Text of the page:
Hacklet 91: Ultrasonic Projects

Ultrasound refers to any audio signal above the range of human hearing. Generally that’s accepted as 20 kHz and up. Unlike electromagnetic signals, ultrasonics are still operating in a medium – generally the air around us. Plenty of animals take advantage of ultrasonics every day. So do hackers, makers, and engineers who have built thousands of projects based upon these high frequency signals. This weeks Hacklet is all about the best ultrasonic projects on Hackaday.io!

spambakeWe start with [spambake] and World’s Smallest Bat Detector. [Spambake] is interested in bats. These amazing creatures have poor eyesight, but that doesn’t slow them down. Bats use echolocation to determine their surroundings. Ultrasonic chirps bounce off obstacles. The bat listens to the echos and changes its flight path accordingly. While we can’t hear most of the sounds bats make, electronics can. [Spambake] cooked this circuit up starting with a MEMs microphone. These microphones pick up human sounds, but unlike our ears, they can hear plenty above the 20 kHz range. The audio signal is passed through an amplifier which boosts the it up around 10,000 times. The signal is filtered and then used to trigger LEDs that indicate a bat is present. The final circuit works quite well! Check out [spambake’s] video to see the bat detector in action!

movvaNext up is [Neil Movva] with Pathfinder – Haptic Navigation. Pathfinder uses ultrasonic transducers to perform echolocation similar to bats. The received data is then passed on to a human wearer. [Neil’s] idea is to use Pathfinder to help the visually disabled and blind navigate the world around them. Pathfinder was a 2015 Hackaday Prize finalist. The ultrasonic portion of Pathfinder uses the ubiquitous HC-SR04 distance sensor, which can be found for as little as $2 USD on eBay and Alibaba. These sensors send out a 60 kHz signal and listen for the echos. A microcontroller can then measure the time delay and determine the distance from the sensor to an obstacle. Finally the data is passed on to the user by a vibrating pager motor. [Neal] was kind enough to give a talk about Pathfinder at the 2015 Hackaday SuperCon.

levitate[HoboMunching] likes his ultrasonic devices ultra powerful, and that’s just what he’s got with Ultrasonic Levitation Rig. Inspired by a similar project from Mike, [HoboMunching] had to build his own levitation setup. Ultrasonic levitation used to be a phenomenon studied only in the laboratory. Cheap transducers designed for the industrial world have made this experiment practical for the home hackers. [HoboMunching] was able to use his rig to levitate up to 8 tiny balls on the nulls between the 28.5 kHz sound waves produced by his transducer. The speed of sound can be verified by measuring the distance between the balls. Purists will be happy to hear that [HoboMunching]’s circuit was all based upon the classic 555 timer.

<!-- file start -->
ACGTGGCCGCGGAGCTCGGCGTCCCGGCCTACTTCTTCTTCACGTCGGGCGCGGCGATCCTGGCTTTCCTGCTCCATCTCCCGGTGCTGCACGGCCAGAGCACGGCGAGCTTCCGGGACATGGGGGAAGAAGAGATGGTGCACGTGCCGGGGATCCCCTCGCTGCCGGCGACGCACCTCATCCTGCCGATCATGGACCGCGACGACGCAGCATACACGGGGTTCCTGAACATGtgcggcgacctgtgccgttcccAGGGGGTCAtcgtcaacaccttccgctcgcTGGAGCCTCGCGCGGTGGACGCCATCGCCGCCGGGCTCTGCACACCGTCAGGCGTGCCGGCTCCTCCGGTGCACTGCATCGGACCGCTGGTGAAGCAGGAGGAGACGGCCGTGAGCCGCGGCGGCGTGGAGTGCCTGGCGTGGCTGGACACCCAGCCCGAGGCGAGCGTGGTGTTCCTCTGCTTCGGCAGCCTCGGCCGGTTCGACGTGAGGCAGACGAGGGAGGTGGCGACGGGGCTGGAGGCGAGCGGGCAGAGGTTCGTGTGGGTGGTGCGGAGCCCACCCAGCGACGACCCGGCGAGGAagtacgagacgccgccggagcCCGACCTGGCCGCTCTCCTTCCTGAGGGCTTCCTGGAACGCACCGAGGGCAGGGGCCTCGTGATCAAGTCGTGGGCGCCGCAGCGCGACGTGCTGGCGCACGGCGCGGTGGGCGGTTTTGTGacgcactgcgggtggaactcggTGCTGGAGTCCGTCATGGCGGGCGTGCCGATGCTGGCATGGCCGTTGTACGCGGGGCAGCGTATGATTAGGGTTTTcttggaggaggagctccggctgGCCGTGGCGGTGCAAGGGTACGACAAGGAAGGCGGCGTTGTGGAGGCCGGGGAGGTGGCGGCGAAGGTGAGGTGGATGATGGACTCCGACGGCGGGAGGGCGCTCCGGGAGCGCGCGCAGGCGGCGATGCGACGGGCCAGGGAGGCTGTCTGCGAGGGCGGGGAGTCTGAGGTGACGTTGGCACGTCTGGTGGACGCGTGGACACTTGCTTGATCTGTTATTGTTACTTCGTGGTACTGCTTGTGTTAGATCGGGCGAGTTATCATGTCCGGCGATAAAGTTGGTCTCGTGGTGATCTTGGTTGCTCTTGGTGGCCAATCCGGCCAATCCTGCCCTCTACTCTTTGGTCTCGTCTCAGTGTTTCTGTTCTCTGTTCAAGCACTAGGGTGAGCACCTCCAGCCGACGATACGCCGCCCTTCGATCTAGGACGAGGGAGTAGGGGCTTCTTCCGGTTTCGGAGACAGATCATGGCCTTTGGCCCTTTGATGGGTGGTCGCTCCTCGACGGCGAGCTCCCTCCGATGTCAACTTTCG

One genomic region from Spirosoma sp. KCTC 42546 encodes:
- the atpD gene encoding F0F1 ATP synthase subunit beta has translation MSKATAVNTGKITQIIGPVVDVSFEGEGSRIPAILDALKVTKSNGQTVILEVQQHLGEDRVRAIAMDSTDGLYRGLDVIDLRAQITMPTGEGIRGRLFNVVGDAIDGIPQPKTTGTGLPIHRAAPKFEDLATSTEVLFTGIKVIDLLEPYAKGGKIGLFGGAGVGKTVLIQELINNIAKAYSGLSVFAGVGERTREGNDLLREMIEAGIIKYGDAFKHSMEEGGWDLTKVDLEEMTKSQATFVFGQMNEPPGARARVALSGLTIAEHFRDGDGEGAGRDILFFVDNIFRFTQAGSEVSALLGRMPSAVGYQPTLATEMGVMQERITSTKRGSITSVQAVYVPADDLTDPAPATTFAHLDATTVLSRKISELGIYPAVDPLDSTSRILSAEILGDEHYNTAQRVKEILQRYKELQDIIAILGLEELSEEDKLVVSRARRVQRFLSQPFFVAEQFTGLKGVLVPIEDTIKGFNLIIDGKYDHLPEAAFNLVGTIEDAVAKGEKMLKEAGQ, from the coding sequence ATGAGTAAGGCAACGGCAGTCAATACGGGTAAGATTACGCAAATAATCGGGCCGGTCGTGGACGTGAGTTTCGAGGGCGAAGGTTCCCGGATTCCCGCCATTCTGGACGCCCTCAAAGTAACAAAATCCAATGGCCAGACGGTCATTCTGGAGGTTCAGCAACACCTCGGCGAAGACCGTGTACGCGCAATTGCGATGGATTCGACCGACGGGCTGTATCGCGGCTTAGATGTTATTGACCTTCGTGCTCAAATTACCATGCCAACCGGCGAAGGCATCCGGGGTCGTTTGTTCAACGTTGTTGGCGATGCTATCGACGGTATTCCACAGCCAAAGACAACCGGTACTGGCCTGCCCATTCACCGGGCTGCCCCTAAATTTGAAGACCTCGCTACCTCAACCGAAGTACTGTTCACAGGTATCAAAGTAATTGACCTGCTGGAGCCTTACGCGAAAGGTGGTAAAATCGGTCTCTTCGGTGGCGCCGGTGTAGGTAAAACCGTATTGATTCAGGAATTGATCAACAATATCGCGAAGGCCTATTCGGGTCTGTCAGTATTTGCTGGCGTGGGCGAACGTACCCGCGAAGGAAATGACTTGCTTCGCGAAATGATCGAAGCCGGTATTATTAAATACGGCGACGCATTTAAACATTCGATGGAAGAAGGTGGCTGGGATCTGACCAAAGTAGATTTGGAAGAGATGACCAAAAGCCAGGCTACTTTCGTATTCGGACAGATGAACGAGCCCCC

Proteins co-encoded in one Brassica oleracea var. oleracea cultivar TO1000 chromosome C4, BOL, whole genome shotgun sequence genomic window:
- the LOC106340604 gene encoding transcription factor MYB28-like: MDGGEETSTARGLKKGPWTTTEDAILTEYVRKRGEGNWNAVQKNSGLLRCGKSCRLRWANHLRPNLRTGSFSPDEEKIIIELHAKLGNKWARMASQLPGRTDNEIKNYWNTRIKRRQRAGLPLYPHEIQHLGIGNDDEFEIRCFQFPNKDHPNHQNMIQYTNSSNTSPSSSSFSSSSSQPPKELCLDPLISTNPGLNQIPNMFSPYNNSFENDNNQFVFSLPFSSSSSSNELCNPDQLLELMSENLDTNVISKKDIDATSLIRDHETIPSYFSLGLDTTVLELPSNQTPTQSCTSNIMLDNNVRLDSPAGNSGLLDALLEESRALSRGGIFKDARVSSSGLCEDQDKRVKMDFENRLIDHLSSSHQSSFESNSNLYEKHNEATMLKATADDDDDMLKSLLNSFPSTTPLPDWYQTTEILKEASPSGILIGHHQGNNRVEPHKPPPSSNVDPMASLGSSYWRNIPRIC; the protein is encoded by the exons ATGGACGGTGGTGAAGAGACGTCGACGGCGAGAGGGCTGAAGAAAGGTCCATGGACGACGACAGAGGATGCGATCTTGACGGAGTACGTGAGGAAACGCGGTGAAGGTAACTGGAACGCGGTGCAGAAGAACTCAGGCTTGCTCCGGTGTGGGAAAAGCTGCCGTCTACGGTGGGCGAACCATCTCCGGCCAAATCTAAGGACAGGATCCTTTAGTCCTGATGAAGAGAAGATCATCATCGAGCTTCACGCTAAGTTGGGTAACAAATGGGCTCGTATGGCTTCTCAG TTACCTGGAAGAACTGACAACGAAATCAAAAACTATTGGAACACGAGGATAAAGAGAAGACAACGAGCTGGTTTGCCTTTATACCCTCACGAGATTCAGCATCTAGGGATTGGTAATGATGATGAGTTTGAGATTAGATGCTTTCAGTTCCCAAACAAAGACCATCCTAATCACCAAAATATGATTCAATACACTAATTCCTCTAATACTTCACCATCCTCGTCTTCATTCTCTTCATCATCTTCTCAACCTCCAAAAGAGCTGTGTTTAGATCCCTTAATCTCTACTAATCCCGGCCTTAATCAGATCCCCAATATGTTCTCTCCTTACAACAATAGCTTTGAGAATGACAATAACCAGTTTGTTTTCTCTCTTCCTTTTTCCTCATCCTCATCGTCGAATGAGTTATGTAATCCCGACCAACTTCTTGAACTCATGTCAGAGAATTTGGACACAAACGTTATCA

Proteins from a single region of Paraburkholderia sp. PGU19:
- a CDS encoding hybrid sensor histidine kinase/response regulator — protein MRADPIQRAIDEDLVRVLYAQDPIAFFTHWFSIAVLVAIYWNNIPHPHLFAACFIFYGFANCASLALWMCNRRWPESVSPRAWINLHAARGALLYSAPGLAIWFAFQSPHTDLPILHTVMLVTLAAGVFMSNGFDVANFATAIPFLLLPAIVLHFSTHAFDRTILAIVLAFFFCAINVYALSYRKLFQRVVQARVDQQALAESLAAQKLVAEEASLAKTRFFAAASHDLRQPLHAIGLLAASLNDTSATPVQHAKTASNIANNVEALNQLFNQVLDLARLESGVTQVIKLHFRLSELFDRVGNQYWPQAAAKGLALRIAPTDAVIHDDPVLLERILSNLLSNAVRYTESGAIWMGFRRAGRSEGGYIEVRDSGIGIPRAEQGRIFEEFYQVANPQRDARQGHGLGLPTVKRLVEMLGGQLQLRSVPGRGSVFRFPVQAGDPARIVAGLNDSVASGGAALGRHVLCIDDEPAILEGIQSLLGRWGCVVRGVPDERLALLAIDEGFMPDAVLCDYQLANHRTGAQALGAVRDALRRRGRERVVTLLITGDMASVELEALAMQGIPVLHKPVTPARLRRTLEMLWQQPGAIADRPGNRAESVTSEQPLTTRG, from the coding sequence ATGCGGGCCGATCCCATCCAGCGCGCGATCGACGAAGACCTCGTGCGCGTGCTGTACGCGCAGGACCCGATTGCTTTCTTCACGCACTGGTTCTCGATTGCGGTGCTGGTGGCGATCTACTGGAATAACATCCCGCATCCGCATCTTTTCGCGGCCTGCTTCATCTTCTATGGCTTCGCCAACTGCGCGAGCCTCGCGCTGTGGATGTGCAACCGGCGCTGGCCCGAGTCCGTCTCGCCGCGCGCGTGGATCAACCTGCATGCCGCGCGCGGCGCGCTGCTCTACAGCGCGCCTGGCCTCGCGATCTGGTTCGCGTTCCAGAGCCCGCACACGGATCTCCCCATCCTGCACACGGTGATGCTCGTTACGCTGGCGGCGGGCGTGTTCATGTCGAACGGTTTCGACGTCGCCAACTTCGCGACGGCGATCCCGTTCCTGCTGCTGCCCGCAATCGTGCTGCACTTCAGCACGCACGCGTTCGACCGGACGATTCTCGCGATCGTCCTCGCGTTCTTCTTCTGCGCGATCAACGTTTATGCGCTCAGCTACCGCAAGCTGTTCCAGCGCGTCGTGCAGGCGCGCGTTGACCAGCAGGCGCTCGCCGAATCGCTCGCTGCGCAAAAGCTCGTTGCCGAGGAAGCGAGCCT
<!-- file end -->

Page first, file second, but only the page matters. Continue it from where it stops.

speaker-arrayFinally we have [Alan Green] with Ultrasonic Directional Speaker V1. Most audio signals are not very directional, due to wavelength and practical limitations on speaker size. Ultrasonics don’t have this limitation. Couple this with the fact that ultrasonic signals can be made to demodulate in air, and you have the basis for a highly directional speaker setup. “Sound lasers” based on this system have been around for years, used in everything from targeted advertising to defensive weapons. [Alan] is just getting started on this project. Much of his research is based upon [Joe Pompei’s] work at the MIT media lab. [Alan] plans to use an array of ultrasonic transducers to produce a directional signal which will then demodulate and be heard by a human. This project has a hard deadline though:  [Alan] plans to help his son [Mitchell] with a musical performance that is scheduled for May, 2016. The pair hope to have a prototype in place by March.

If you want to see more ultrasonic projects, check out our new ultrasonic projects list! If I missed your project, don’t be shy! Just drop me a message on Hackaday.io. That’s it for this week’s Hacklet. As always, see you next week. Same hack time, same hack channel, bringing you the best of Hackaday.io!

28 thoughts on “Hacklet 91: Ultrasonic Projects

    1. The radiation force on an absorbing or reflecting object is proportional to the beam power density divided by the speed of propagation.